Mike Isaac

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President Clinton at CES: The World Needs More Smartphones (And Fewer Guns)

Tim Hamilton/Flickr

It was a bit of a head-scratcher to see former President Bill Clinton on the Samsung keynote roster at CES 2013. Obviously, it had to do with star power and pulling in audience attention, but I was curious to see how Samsung would tie in the president’s cameo.

Surprise — part of his appearance actually made sense. Since leaving office, Clinton has been a major proponent of aiding the developing world, especially in disaster- and poverty-stricken nations like Haiti, where citizens don’t have the same access to the creature comforts of the first world.

That’s where the Samsung pairing comes in. The South Korean conglomerate sells hundreds of millions of smartphones globally each year, and has been one of the leaders in the race to dominate the low end of Android-powered mobile devices.

Efforts to get those phones into the hands of people in impoverished rural areas, Clinton said, should be a priority in world humanitarian efforts. For many, the cellphone is the first — and only — point of entry to having a bank account, or to standardize commodity food prices across their particular region.

Big business agrees with Clinton on focusing on the developing world for growth — just with a different incentive in mind. As smartphone tech becomes cheaper and more widely available, millions of first-time users will start regularly accessing the Internet via mobile device, especially in Asia and South America. While smartphone penetration continues to reach record highs in the U.S., international markets remain the major area for potential growth.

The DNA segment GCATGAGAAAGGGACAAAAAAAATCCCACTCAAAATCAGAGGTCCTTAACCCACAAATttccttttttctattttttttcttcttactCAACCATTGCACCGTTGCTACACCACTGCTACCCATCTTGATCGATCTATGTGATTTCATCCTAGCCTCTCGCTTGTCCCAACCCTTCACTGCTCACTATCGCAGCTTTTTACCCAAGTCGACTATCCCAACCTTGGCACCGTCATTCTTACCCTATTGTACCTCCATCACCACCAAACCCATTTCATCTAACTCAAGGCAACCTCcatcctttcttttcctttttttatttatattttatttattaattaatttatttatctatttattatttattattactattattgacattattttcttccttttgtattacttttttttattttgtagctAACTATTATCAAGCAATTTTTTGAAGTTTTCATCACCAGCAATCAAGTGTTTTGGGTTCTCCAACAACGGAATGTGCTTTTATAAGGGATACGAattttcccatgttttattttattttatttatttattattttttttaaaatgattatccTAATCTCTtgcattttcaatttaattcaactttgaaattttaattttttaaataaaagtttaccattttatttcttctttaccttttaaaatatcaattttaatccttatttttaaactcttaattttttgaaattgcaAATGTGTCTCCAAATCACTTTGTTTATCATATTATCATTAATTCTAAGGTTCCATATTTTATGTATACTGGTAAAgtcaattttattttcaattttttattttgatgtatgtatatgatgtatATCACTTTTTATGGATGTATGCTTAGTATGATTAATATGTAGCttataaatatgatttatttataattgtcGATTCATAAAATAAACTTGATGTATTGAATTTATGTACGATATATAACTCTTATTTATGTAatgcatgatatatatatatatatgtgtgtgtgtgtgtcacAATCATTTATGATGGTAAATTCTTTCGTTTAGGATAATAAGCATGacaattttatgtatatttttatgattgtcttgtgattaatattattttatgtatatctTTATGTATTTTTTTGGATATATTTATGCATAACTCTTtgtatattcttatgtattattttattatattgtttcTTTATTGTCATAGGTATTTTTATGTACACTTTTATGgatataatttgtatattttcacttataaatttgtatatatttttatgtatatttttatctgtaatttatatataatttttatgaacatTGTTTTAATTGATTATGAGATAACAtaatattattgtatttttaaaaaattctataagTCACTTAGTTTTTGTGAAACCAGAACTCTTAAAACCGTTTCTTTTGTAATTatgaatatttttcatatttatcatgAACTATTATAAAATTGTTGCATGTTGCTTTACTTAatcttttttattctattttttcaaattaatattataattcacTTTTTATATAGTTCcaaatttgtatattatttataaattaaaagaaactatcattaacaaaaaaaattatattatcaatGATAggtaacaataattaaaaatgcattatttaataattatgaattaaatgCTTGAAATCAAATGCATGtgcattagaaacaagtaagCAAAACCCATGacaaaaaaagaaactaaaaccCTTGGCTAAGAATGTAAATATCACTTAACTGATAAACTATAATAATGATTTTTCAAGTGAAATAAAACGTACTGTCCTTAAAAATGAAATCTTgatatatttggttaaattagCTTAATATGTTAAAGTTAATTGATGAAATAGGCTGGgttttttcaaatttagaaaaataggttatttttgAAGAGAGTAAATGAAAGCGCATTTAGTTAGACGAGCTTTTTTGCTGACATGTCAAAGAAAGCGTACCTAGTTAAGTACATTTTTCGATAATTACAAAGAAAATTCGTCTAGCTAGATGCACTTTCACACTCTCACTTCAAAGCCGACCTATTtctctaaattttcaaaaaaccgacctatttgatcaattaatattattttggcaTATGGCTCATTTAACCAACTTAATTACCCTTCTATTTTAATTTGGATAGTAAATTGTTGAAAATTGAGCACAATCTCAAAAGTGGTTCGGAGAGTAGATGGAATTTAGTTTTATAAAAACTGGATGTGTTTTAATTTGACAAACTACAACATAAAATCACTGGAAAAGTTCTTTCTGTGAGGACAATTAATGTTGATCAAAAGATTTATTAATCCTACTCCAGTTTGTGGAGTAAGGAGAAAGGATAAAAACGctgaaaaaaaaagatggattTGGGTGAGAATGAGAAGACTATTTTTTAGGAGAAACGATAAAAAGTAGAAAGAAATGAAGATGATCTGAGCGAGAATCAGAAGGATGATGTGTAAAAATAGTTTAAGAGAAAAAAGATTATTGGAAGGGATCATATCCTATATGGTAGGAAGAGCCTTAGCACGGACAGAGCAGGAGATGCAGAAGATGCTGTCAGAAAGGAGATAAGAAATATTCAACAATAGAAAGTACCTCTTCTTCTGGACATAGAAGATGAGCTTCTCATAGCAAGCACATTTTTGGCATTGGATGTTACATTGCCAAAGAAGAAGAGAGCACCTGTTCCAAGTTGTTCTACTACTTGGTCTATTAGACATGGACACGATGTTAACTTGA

That wasn’t all the president wanted to talk about. In light of the recent Newtown, Conn., school massacre and subsequent assault weapon debates springing up in its wake, Clinton addressed the need for greater gun control in the U.S., especially considering the nation’s high death rate.

“I grew up in a hunting culture, but this is nuts,” he said, citing the gun-related deaths occurring since the assault weapons ban — which Clinton helped to pass in office — expired in 2004. “Why does anybody need a 30-round clip for a gun?”

So, yeah, it got a bit political. But he’s the 42nd president of the United States; tech conference keynote or no, he can pretty much do what he wants.

(Image Credit: Tim Hamilton/Flickr)


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Just as the atom bomb was the weapon that was supposed to render war obsolete, the Internet seems like capitalism’s ultimate feat of self-destructive genius, an economic doomsday device rendering it impossible for anyone to ever make a profit off anything again. It’s especially hopeless for those whose work is easily digitized and accessed free of charge.

— Author Tim Kreider on not getting paid for one’s work